Meanwhile, Hussein Rashid, a lecturer and a Muslim activist in New York, regrets that not many Muslim leaders have emerged lately. He believes it is because Muslims are not good at telling their stories.
“I am insulted that local TV news crews are now calling this kind of storm a haboob,” Don Yonts, a resident of Gilbert, Ariz., wrote to The Arizona Republic after a particularly fierce, mile-high dust storm swept through the state on July 5. “How do they think our soldiers feel coming back to Arizona and hearing some Middle Eastern term?”
One of the great wonders of the medieval world is a very tall, heavily ornamented minaret nestled in a green valley at the edge of the Jam river in what is now Afghanistan. Often called the Minaret of Jam, the monument was almost a millenium ago illuminated by a torch at its top, and surrounded by a thriving town with small industries and outlying farms.
What's remarkable is that the writing on the minaret and archaeological remains nearby strongly suggest that the city harbored a population of Muslims, Christians and Jews. Writing on the minaret is a detailed transcription from the Koran that celebrates the life of Mary, mother of Jesus, highlighting the connections between Islam and other religions. Nearby there is a Jewish graveyard, which is another hint that people of different religions were living peacefully together. Was this lost city once a bastion of medieval tolerance?
On August 2, the Abu Dhabi Gallup Center will host the launch of Muslim Americans: Faith, Freedom, and the Future. Based on three years of research and hundreds of thousands of interviews, the new study explores Muslim Americans' political, social, and spiritual engagement a decade after 9/11, and concludes with evidence-based recommendations for government and civil society leaders. The report discusses U.S. Muslims' views on a range of topics…
Ramadan, which begins with a sunup-to-sundown fast Monday, calls on the Muslim faithful to immerse themselves in scripture — ideally by reading the entire Quran.
In 2009, Hussein Rashid, a professor of Islamic Studies at Virginia Theological Seminary, noticed rabbis using Twitter to highlight snippets of Torah text to celebrate Shavuot, when Jews say Moses received God's word at Mount Sinai.
"I saw they were creating a virtual way to pray and study together, and I thought it would be fun to invite a few friends to tweet the Quran for Ramadan. By the next year we had hundreds posting at #Quran and it will be even bigger this year," he says.
Our Better Angels: Resources for the Commemoration of the 10th Anniversary of 9/11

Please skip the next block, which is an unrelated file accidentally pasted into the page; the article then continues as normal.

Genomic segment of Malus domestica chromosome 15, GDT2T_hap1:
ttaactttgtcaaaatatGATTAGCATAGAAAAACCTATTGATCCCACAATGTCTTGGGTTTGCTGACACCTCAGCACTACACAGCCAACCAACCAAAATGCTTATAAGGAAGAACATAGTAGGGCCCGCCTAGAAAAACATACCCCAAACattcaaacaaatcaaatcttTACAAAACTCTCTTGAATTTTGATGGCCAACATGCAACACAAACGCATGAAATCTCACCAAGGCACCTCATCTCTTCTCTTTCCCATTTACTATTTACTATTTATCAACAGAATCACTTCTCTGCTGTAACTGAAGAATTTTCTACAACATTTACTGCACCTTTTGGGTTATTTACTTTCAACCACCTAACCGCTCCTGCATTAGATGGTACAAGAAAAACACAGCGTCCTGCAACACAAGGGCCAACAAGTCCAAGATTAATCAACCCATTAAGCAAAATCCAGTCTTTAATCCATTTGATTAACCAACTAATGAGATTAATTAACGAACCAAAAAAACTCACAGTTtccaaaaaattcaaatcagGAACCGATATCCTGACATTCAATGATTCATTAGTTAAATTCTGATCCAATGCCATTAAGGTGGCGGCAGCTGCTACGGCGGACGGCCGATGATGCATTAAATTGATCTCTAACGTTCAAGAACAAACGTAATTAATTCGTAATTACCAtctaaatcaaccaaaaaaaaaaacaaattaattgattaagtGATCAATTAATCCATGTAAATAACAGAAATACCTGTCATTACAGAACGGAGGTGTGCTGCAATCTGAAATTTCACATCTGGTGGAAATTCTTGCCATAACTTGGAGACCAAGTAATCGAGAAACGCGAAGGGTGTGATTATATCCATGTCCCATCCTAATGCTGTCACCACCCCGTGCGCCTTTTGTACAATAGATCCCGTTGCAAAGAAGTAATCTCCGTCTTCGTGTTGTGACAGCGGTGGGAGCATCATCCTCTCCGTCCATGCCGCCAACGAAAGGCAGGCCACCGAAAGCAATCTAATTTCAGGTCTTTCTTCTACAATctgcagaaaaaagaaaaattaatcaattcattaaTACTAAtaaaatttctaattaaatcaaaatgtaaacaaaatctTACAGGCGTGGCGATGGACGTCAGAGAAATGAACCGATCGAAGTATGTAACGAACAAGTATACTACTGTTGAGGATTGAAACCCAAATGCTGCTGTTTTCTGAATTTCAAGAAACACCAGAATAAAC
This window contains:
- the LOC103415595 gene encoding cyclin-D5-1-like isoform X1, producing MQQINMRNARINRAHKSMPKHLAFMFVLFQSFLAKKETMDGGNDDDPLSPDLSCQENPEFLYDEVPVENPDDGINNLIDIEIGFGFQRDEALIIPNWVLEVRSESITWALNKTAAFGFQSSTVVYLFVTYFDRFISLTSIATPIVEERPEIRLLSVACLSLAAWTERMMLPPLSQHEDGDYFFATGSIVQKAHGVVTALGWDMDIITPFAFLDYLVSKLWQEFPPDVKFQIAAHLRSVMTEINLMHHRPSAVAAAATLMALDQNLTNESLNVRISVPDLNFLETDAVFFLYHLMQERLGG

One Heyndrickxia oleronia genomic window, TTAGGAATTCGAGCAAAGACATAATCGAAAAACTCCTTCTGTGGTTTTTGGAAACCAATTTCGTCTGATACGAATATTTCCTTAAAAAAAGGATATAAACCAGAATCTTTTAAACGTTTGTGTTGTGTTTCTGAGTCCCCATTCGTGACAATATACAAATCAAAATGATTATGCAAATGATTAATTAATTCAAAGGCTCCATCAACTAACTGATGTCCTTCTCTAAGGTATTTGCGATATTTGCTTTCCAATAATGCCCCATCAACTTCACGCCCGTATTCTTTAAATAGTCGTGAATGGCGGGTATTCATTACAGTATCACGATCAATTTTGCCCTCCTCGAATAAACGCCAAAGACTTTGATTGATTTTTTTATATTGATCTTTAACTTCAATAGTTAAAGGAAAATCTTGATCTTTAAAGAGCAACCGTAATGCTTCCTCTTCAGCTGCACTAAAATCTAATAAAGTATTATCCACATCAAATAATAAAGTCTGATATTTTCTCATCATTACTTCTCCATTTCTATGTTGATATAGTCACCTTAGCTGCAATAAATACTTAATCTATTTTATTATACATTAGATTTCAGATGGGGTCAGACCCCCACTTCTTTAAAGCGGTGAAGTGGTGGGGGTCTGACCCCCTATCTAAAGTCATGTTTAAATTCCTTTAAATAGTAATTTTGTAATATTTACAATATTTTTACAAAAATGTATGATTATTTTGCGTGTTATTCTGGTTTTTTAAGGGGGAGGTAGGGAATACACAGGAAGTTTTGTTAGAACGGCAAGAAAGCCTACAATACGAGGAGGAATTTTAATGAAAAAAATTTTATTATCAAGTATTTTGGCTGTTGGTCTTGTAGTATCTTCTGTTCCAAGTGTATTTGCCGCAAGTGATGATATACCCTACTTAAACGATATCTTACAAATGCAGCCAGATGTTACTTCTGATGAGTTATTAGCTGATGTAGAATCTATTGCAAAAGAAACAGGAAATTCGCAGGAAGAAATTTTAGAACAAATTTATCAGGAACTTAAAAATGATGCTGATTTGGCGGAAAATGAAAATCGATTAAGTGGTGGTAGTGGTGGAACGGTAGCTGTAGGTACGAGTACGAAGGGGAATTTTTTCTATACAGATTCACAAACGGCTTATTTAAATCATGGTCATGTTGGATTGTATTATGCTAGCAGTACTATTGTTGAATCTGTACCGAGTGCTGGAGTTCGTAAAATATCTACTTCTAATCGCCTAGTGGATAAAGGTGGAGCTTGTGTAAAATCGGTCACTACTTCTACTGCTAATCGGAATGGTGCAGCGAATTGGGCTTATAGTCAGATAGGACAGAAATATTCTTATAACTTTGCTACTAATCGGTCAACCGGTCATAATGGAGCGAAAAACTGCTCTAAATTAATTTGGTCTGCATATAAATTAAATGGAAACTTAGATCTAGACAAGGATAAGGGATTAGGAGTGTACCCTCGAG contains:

Texts, Talks, Music from the three-part series exploring
Jewish, Christian, and Muslim Traditions on
Tragedy, Mourning, and Healing.
Ramadan is back. Time to talk about tweeting the Qur'an again. Last year's thoughts and rules:
Traditionally, Muslims read the Qur'an in its entirety over this time, in a section a day. The Qur'an is split into thirty sections, called juz', and one section is read each night. This year, I have been thinking it would be fun to tweet the Qur'an for Ramadan. Coincidentally, Shavuot came, and several people I follow on Twitter tweeted the Torah. Since that experience seemed to be successful, it further cemented my belief that this would be a good idea. Some guidelines for tweeting the Qur'an:
Anyone is welcome. You do not have to be Muslim.
The point is to provide greater access to the Qur'an, so please tweet in English, regardless of the language you read in. Multiple language tweets are welcome.
You should tweet verses that appeal to you each night, not the entire juz'. Some of you may wish to do the whole juz', but the idea is that we find comfort in the word of God, and we approach it and understand differently every time we come to it. Each night, there are certain verses that will have more power/resonance. Simply tweet those.
Include chapter and verse numbers using "Arabic" numerals, eg. 1:1, 33:72, etc.
Some verses may be too long for 140 characters. Split the tweet. Summarize. As you will, but make sure you make it clear what you are doing, and include the verse number.
You should feel free to offer commentary on why you chose that verse. If you know some tafsir, please include as well, if relevant.
Tags: include #Quran for sure. If possible, use #Ramadan as well.
[update]: you do not need to commit to reading/Tweeting every night. However, when you do Tweet, please make sure you are on the same juz as everyone else.
If there are are other guidelines you believe should be included, please leave them in comments and I'll move up some to the main post.
This year marks the tenth anniversary of the September 11th attacks on New York and Washington, DC. It often seems hard to believe that it has been that long. So much has changed, and yet for many, the reminders of that day are ever present. We must remember those who died, pray for peace and healing, and reflect on the challenges that have arisen over the past ten years: American use of torture, two wars, and rising anti-Muslim sentiment. There is no right or wrong way to remember, and each community’s needs are different.
L’artiste Jonathan Bréchignac a travaillé plus d’un an sur ce projet de tapis illustré avec des stylos Bic. Fabriqué à la taille d’un tapis de prière musulmane réelle, ce morceau est minutieusement détaillé, s’inspirant de différentes cultures. Un rendu à découvrir dans la suite.